I’ve always loved that expression. It suits me, or it once did. I have always taken on more than I could chew (much more, as it turns out), and have fallen flat on my face more times than I can count. I have also had a spectacular victory, here and there. “Go big or go home”; “Fortune favours the bold”; and, my personal favourite…”Life is like a dog sled: unless you’re the lead dog, the scenery never changes.”
I mention this because I need reminding sometimes.
Those of you following our turkey adventures may recall that The Man and I had A Plan: buy 15 poults of three different breeds from Porter’s Heritage Turkeys (the minimum order allowed, with 2-3 extras included for body heat and to replace potential losses during transit), decide which of the three breeds we want to perpetuate going forward, keep a trio over the winter for spring breeding, slaughtering the rest for Christmas orders. That was The Plan.
You might also recall that I was harbouring my own variation on that plan: to keep birds both of the Slates/Self Blues and the Holland Whites, gradually introducing The Man to the idea, so gradually, in fact, that he would barely notice that we were wintering six birds, rather than three.
I needn’t have bothered, as my guile was completely wasted; The Man, as in many things, was way ahead of me. He completely took the wind out of me yesterday when he suggested that we keep all the turkeys over the winter.
Whoa, big fella; that’s obviously impractical. The Man persisted. Rather than starting off our breeding program next spring with one stag and two hens, why not be serious about it right off the bat? Why not keep a stag and three hens from the Slates/Self Blues (which can be bred together), and a breeding trio, at a minimum, from the White Hollands? He would like to see us keep 6-8 turkeys over the winter, getting our breeding program off to a much faster start. Poultapalooza!
This complicates things, naturally. Housing requirements change, obviously, and feed costs will be trebled, but I’m planning on implementing fermented feed for the turkeys, via the brilliant Aoxa’s suggestion. Then there’s the breeding. If we keep more than one breed, they are likely to interbreed, all higglety pigglety humpy hump, unless separated during the mating season, a not inconsiderable pain in the ass. My ass, to be precise.
He waived off my concerns about increased feed costs (I’ll file that away for later). As for breeding, we could separate them, but…what if we didn’t, I asked? Surely, the birds of mixed parentage would make themselves known upon hatching, and those birds could be set aside for slaughter in the fall. There would be somewhere in the nieghbourhood of 50% purebred birds. Right?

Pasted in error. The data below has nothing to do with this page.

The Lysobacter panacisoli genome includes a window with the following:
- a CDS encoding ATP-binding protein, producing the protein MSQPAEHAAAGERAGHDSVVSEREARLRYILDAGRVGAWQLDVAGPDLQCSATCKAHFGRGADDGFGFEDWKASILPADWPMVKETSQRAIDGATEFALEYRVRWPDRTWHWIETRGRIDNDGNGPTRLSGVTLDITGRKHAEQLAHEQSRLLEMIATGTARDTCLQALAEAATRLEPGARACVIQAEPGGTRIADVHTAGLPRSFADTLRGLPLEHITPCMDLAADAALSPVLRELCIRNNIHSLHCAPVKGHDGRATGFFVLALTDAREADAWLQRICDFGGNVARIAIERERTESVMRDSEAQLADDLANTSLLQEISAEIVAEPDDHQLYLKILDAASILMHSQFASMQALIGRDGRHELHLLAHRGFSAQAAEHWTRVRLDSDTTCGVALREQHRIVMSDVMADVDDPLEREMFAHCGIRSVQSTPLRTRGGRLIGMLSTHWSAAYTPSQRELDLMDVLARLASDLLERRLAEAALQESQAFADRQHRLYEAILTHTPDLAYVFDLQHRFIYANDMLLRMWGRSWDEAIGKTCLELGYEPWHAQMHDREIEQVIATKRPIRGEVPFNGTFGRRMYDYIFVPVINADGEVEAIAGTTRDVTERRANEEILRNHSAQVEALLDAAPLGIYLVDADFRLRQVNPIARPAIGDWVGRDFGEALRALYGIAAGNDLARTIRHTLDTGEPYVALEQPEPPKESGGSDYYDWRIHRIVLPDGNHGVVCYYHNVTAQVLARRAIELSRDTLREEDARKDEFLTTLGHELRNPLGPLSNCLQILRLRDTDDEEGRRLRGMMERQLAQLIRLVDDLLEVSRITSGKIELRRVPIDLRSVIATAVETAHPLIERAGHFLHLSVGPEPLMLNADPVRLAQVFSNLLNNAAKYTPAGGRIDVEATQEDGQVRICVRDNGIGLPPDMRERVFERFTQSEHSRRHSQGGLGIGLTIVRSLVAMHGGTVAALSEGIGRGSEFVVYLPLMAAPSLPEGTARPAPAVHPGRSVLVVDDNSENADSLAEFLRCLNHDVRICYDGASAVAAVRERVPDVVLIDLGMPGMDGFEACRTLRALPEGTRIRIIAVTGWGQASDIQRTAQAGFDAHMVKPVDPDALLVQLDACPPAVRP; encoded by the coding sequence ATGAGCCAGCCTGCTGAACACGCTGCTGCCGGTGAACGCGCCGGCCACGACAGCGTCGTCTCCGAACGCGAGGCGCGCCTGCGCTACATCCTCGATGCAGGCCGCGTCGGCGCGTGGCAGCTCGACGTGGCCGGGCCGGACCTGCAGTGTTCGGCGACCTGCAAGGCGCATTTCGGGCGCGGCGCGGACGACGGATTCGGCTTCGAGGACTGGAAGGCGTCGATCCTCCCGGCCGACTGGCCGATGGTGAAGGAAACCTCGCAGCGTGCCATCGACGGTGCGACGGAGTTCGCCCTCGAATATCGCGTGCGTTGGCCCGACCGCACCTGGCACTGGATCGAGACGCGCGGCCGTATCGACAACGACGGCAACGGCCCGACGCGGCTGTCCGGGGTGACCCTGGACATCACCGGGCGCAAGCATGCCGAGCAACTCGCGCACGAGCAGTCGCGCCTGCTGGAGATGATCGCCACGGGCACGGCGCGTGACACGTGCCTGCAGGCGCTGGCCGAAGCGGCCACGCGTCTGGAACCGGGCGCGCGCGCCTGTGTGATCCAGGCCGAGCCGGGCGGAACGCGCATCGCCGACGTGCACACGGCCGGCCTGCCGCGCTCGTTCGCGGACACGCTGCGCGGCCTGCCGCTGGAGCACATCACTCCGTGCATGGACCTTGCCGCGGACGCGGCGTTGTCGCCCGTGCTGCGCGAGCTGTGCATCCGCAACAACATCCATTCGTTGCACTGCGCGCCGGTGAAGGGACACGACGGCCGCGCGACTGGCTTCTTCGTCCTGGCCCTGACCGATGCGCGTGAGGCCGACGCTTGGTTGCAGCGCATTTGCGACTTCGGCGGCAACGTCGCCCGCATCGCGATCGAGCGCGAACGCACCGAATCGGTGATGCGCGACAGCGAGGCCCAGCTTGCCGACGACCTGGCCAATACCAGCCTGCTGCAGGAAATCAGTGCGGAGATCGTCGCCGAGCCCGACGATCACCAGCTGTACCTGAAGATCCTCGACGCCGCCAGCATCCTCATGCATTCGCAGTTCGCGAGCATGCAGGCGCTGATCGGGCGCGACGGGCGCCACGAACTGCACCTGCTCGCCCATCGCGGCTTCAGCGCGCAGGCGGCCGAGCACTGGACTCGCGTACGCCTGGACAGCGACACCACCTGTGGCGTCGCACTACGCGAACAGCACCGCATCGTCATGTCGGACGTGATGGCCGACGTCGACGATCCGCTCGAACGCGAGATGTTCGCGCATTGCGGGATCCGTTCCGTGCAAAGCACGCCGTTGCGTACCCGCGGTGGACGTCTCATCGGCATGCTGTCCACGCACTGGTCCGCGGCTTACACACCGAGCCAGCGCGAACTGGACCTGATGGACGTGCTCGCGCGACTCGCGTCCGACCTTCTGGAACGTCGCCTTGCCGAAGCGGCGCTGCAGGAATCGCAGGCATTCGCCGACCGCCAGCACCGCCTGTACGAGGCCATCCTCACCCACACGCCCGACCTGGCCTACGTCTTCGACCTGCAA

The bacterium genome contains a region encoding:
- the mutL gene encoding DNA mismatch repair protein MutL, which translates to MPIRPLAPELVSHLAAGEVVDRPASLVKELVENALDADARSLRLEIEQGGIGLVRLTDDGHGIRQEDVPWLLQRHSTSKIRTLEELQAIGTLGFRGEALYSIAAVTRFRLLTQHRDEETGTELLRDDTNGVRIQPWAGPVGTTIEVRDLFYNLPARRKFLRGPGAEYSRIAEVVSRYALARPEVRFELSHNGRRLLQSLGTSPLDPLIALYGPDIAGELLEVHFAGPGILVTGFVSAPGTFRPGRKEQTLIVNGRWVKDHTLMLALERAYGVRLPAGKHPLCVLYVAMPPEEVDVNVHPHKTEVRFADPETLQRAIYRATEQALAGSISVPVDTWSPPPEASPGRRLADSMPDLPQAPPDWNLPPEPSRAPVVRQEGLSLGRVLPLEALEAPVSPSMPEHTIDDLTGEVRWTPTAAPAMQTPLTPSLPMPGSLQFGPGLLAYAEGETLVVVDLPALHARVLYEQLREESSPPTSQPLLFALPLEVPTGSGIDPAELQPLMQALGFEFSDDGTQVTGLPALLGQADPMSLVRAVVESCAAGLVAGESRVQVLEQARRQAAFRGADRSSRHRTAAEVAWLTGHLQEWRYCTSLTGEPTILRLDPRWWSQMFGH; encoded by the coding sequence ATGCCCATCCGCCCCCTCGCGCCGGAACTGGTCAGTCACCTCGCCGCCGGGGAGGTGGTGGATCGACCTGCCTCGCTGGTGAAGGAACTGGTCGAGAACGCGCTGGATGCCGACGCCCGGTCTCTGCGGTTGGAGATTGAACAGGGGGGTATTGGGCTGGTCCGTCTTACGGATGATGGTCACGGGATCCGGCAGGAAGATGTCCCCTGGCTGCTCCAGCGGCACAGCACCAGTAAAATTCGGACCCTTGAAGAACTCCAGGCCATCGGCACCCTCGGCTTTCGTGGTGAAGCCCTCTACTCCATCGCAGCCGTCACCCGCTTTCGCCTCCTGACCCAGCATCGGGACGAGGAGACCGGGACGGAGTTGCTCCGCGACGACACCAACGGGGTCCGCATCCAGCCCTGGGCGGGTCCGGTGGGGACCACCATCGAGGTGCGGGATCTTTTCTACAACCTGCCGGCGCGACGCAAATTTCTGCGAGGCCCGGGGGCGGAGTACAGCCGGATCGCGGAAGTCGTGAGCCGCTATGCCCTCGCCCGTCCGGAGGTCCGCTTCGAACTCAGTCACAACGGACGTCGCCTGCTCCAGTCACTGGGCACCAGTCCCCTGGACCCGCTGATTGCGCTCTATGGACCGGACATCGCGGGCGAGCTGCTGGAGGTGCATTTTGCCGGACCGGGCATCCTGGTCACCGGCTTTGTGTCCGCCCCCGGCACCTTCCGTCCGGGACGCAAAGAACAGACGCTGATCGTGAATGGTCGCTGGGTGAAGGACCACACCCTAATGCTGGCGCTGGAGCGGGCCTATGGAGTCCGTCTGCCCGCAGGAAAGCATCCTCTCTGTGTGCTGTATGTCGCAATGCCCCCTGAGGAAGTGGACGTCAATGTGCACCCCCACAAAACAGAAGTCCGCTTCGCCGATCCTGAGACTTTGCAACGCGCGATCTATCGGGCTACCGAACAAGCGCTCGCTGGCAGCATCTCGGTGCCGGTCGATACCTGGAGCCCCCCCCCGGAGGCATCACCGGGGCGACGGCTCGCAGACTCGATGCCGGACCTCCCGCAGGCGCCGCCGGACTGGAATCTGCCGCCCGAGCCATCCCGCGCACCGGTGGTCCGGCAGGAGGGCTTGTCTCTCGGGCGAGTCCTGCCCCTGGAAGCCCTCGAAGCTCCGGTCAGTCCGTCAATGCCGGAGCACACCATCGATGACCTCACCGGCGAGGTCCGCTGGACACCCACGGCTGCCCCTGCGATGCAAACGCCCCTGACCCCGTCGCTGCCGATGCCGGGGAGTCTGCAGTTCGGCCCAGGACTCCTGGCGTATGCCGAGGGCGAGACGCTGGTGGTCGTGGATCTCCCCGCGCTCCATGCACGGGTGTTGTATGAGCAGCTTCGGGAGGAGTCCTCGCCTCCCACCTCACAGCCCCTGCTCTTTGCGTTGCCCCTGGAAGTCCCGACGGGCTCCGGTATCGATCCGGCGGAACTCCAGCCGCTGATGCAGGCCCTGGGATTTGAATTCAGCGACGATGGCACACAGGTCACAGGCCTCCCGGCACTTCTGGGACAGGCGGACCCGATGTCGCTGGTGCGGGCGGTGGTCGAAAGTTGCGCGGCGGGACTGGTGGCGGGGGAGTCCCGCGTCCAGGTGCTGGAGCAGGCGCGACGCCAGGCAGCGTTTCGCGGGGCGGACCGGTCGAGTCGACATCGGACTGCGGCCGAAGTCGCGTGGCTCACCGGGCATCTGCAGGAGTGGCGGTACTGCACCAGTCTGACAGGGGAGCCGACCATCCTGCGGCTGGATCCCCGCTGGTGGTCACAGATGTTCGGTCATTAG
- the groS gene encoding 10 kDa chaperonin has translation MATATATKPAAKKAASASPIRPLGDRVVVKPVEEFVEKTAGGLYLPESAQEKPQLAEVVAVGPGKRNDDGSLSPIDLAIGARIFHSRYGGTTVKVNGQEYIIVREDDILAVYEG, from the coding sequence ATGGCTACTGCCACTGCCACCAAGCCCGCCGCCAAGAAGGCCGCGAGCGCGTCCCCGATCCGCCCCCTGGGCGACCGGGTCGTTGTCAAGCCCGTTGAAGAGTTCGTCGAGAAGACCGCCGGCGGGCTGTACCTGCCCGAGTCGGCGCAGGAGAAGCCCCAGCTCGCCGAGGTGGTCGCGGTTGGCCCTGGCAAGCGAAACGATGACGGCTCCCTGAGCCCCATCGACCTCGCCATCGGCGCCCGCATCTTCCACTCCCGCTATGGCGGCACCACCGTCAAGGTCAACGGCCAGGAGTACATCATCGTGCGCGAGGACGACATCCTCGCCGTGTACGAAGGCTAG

Free love! Free love, I say!!
Which leaves housing. We toyed, briefly, with this little bit of ingenuity, as we have an expired trampoline that requires repurposing:
Very clever, but insufficient housing for more than a few turkeys. Our trampoline will be repurposed, but as a movable tractor pen, so, the above, roughly, without the housing on top. More bouncy bounce room for the goats, as Jillian pointed out.
The Man had thought, from the beginning, that we’d use the very back of the barn, the northern wall, to build a small coop for wintering the turkeys. That area is full of storage at the moment, most of which is junkyard bound. Just when I thought I knew what was going on in his head, he blew my mind again.
Our barn is very large, in the shape of a “T”, the front door being at the top of the “T”. The showroom (where all the various improptu, ad hoc nests are, is the top crosspiece, and not relevant to this discussion. The chicken coop, and potential lodgings for turkeys and goats are in the “stem” of the “T”, if you will. In order to go further, visual aids will be required:
Above is a very rough floor plan of the first floor of the back section of the barn. It is eyeballed and not remotely to scale. As you can see, there’s lots of space to work with, including pre-made pony stalls, all ready for goat babies. There is plenty of space (once cleaned out, power washed and silkwood showered) for supplies and equipment. The eastern exterior door will lead to their pasture area. Simples!
The Plan for wintering three turkeys was something along the lines of this:
Something like that. Ish. Simple construction, more than adequate space, as turkeys require approximately 5 square feet of coop space per bird, exit through the now-unused northern exit. Retains human access to the feed bin and tube on the exterior of the chicken coop.
Here’s the part where The Man blew my mind. His New Plan goes a little something like this:
Ummm…wow, baby. That’s some turkey coop. Construction simplified even further, with a shorter wall using the chicken coop wall as part of the plan. Just welded wire with a strong structural skeleton for support, and a reinforced floor for predator protection. This is a very old barn and solid.
I’m not convinced we can spare all that storage space, but The Man is. This plan means I’ll need to enter the turkey coop to load up the chickens’ feed tube, but that’s okay. Please note that, under the new plan, the turkeys get their very own pop door to the run, appropriately scaled, of course.
It’s a huge space. Roosts and nests will be kept along one wall, and the turkeys will likely use only a fraction of it.
He never stops surprising me…